Few pitchers in New York sports have ever exhilarated fans quite like Dwight Gooden. The fifth overall pick in the 1982 MLB Draft out of Hillsborough High School in Tampa, he was likely the greatest pitcher drafted by the Mets in franchise history. Gooden came to the Mets gift-wrapped with a right arm capable of spinning off devastating curveballs, which paired nicely with his high-90s fastball to absolutely baffle hitters.
Gooden made mincemeat of the minor leagues and quickly found himself on the Mets' 1984 Opening Day roster at age 19. He was a prodigy from the get-go, leading the National League with 276 strikeouts, a 1.073 WHIP, and a 1.69 FIP, running away with the Rookie of the Year and finishing second in Cy Young Award voting. Nicknamed "Dr. K" or just "Doc" by adoring Mets fans, he posted an all-time great campaign in his age-20 season, leading the NL in ERA (1.53, the best since Bob Gibson's 1.12 ERA in '68), complete games (16), innings (276 2/3), wins (24), and strikeouts (268). This time, he was an easy choice for the Cy Young and even made fourth place in NL MVP voting. Another All-Star season in 1986 helped the Mets team rapidly growing around him win a staggering 108 games and their second World Series.
Take the recent hype about Matt Harvey, Noah Syndergaard, Jacob deGrom, and Steven Matz, roll it all together, and multiply it by 10. Those are tremendous young pitchers, but Gooden was somehow even better. He was so young and yet so talented that the major leagues' best players had no answer for him, even as a teenage rookie in the All-Star Game:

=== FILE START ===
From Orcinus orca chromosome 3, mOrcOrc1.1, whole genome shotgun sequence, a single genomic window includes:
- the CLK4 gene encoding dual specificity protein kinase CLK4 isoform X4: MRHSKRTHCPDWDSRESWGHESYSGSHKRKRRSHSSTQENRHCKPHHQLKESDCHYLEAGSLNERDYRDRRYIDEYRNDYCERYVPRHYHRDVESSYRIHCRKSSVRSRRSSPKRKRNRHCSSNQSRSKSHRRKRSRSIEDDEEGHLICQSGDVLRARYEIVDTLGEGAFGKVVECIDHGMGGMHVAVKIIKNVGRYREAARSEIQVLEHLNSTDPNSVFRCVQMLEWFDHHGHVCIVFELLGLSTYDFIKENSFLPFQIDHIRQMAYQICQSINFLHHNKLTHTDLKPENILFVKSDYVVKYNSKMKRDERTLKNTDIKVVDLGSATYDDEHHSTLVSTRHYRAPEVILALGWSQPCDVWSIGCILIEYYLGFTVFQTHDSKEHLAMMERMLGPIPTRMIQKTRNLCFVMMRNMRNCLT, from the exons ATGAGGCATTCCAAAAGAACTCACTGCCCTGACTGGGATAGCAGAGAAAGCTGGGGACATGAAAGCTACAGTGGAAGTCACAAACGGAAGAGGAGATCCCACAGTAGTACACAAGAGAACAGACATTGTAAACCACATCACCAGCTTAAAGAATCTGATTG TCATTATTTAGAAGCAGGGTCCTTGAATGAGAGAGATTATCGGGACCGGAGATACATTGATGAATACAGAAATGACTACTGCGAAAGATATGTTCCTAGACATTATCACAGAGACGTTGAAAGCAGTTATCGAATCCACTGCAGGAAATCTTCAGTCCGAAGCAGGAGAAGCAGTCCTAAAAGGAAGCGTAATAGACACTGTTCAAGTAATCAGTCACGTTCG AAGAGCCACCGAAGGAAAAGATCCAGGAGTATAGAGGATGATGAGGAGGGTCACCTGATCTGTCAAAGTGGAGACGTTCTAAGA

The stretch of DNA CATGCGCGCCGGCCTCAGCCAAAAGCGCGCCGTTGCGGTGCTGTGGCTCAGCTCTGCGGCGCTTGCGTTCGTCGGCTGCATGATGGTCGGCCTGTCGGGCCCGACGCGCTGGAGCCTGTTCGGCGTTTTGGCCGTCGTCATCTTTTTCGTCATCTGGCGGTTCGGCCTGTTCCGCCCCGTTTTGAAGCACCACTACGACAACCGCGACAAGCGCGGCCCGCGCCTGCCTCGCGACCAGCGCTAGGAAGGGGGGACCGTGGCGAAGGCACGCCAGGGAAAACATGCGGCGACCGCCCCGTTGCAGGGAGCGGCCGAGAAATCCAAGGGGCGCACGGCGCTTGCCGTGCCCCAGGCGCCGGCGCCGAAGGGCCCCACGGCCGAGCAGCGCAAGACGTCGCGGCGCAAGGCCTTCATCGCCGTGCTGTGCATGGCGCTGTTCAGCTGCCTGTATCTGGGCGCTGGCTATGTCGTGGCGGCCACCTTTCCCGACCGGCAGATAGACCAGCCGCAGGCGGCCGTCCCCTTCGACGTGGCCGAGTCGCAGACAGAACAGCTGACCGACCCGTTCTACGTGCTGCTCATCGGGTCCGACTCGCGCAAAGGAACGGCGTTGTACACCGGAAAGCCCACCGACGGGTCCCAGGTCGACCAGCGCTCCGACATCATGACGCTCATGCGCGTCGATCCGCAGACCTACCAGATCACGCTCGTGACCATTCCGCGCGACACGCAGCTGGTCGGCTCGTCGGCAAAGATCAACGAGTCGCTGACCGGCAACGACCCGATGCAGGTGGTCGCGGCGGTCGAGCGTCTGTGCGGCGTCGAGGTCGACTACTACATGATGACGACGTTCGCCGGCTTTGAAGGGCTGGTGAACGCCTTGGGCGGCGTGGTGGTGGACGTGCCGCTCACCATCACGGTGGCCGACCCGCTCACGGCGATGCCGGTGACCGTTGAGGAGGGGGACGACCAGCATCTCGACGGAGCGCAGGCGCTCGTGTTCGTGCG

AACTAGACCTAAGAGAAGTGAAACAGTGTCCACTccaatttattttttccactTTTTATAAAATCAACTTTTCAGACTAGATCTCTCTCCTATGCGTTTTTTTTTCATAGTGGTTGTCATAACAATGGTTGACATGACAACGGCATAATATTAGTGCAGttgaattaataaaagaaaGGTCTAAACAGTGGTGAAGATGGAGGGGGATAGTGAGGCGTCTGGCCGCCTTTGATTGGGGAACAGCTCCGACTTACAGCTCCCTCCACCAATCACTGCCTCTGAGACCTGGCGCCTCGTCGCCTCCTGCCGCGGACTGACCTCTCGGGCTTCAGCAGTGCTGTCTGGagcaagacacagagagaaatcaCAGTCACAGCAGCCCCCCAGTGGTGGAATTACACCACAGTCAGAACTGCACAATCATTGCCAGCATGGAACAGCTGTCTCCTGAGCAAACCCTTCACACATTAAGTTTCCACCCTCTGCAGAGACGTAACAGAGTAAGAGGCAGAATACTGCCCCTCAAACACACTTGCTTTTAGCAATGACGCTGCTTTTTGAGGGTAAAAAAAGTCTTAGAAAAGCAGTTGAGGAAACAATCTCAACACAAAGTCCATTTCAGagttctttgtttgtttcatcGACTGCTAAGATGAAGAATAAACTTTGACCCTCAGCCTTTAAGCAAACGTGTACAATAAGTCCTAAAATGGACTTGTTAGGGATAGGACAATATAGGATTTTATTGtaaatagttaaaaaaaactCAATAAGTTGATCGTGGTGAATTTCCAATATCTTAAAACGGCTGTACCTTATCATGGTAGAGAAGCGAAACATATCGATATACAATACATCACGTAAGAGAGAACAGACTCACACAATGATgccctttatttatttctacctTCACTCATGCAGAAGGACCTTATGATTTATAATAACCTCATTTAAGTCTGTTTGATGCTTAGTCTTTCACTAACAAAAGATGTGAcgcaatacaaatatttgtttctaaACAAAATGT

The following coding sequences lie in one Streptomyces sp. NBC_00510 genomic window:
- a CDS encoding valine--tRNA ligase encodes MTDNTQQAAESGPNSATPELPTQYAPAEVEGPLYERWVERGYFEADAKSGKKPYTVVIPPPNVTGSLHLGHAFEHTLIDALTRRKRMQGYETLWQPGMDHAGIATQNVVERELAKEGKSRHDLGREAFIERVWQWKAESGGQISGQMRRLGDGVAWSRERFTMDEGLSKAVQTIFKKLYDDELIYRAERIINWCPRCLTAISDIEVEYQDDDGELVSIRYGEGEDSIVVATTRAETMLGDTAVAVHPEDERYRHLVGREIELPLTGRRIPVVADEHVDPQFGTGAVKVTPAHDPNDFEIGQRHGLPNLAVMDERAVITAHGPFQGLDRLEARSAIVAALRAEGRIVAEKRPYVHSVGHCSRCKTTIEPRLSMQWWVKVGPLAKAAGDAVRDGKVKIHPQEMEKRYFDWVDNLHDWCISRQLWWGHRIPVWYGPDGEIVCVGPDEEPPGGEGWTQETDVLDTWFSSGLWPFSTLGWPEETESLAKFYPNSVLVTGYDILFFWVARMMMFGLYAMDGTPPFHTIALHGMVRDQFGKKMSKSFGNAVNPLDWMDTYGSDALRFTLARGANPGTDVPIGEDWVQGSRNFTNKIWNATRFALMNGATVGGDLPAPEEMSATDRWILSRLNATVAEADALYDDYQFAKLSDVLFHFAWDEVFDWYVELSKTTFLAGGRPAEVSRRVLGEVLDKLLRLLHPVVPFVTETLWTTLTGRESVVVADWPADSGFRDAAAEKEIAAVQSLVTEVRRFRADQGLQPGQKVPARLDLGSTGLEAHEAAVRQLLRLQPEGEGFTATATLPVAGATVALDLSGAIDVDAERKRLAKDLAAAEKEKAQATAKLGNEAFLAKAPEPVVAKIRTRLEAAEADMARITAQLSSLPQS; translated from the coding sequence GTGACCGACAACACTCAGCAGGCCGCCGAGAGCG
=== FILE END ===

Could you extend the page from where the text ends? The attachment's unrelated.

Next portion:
Yet sadly, those years were easily the peak of Gooden's baseball life. He never came close to pitching like that again, as cocaine and alcohol abuse ravaged his career, just as it did to his good friend and teammate, Darryl Strawberry. He missed the championship parade on a cocaine bender. He was convicted of battery on a Tampa police officer and hit with rape allegations later on as well. The ace was in rehab on Opening Day in '87, but the problems did not end there.
Gooden battled his demons in addition to shoulder injuries, likely a result of the roughly 1,200 innings he threw prior to his 24th birthday. The Mets' once-budding dynasty ended up with just two playoff berths for all their talent. Gooden could only manage a 101 ERA+ over his final six Mets seasons. It was sadly fitting that his career in Queens came to an abrupt end in June of 1994, as he was suspended 60 games for cocaine use.
A few months later amid the players' strike, Gooden was hit again with a suspension, this time for the entire 1995 season. Having just turned 30, it seemed like Gooden's baseball career was suddenly all over.